• The Department of Commerce leads the Supply Chain Disruption Taskforce efforts related to semiconductors and homebuilding materials, which improves transparency, trust, and communication across critical supply chains.  In a similar effort, the Commerce Department reconstituted the Advisory Committee on Supply Chain Competitiveness (ACSCC) to draw on vital multistakeholder and industry inputs and provide actionable recommendations to address supply chain issues across manufacturing, workforce, and freight movement areas.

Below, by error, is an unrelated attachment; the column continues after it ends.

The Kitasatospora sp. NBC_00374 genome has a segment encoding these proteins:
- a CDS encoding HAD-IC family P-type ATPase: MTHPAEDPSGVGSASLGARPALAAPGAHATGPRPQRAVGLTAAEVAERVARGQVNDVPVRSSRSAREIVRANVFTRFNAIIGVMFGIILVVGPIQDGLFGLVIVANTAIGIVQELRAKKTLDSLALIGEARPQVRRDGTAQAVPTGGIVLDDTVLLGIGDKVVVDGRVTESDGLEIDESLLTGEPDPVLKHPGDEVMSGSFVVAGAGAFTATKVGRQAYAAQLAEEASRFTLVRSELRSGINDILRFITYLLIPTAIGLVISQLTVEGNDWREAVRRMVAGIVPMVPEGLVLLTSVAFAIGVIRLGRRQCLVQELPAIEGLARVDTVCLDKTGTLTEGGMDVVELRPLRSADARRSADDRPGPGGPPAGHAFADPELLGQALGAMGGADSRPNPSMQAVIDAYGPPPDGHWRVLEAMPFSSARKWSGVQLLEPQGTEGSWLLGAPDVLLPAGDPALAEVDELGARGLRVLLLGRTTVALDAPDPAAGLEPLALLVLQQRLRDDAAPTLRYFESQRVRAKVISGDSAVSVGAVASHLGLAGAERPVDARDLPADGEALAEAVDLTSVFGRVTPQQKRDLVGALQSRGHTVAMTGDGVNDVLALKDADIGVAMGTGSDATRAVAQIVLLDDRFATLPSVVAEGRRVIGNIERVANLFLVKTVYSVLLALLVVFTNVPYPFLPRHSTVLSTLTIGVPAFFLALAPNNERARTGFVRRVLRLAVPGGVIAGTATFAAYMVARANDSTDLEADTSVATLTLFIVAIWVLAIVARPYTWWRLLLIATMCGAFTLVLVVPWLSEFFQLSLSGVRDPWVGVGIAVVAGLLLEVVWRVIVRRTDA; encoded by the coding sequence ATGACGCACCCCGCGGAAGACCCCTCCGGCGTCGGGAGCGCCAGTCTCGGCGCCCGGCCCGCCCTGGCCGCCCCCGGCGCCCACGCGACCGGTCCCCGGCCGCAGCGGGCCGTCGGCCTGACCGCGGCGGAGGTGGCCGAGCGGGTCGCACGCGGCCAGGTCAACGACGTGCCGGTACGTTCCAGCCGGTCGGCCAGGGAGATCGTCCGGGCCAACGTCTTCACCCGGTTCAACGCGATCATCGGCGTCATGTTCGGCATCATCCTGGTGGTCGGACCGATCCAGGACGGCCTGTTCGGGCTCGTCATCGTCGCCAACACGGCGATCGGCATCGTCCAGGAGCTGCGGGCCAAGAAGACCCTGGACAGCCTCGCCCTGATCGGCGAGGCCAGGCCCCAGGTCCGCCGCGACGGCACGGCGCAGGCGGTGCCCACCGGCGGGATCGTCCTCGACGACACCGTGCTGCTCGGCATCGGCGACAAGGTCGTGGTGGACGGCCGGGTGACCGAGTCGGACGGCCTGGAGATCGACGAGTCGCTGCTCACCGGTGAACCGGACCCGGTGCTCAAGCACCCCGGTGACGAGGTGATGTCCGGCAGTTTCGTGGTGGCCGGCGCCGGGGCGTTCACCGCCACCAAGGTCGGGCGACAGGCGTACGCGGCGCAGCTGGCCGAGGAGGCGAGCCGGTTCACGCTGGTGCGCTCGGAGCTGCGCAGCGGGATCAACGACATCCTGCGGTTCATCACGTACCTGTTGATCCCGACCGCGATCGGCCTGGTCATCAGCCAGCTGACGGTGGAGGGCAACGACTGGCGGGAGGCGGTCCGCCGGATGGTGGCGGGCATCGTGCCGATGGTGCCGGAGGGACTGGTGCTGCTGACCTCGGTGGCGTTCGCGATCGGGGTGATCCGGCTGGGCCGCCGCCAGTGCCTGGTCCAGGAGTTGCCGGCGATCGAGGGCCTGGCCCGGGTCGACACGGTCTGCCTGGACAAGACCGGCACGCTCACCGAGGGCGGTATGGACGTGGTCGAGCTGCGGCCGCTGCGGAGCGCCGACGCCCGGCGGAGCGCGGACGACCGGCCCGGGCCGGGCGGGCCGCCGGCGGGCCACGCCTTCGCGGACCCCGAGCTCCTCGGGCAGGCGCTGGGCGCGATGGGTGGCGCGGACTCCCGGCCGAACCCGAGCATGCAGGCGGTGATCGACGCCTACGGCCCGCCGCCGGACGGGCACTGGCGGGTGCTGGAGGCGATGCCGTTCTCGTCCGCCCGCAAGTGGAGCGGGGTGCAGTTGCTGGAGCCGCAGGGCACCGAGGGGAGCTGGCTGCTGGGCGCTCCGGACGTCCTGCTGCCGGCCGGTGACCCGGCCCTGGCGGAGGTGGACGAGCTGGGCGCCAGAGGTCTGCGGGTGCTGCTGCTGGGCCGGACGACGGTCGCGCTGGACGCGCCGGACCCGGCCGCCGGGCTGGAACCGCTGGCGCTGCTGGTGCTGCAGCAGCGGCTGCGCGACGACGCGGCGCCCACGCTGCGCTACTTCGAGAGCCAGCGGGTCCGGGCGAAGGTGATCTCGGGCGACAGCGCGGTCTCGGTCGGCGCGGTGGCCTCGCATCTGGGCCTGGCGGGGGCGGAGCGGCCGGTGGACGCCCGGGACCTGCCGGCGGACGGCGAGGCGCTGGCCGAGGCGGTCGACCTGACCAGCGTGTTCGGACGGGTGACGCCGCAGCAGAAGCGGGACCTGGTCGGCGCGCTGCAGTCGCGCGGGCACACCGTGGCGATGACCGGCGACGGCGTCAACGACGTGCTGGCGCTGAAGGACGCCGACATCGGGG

• The State Department, in coordination with the Food and Drug Administration (FDA) Health and Human Services and Department of Commerce, has been working with U.S. embassy teams to identify high-quality sources of formula to meet the urgent supply chain gap for American babies.  As a result, within days of FDA offering more flexible rules, formula from Bubs Australia was approved and flown into the United States from Australia.  To date, Bubs has provided almost 800,000 lbs. of formula, equal to more than 12 million bottles, to the United States.  Likewise, new sources of formula have been approved and imported from England, Germany, Netherlands, Switzerland, Singapore, New Zealand, and Mexico.  These imports, collectively, are projected to bring in an additional 35 million lbs. of formula, equal to more than 524 million bottles, through November.  To date, the United States has imported nearly 4 million lbs. of formula, equivalent to almost 56 million bottles of formula, to meet supply gaps in the United States.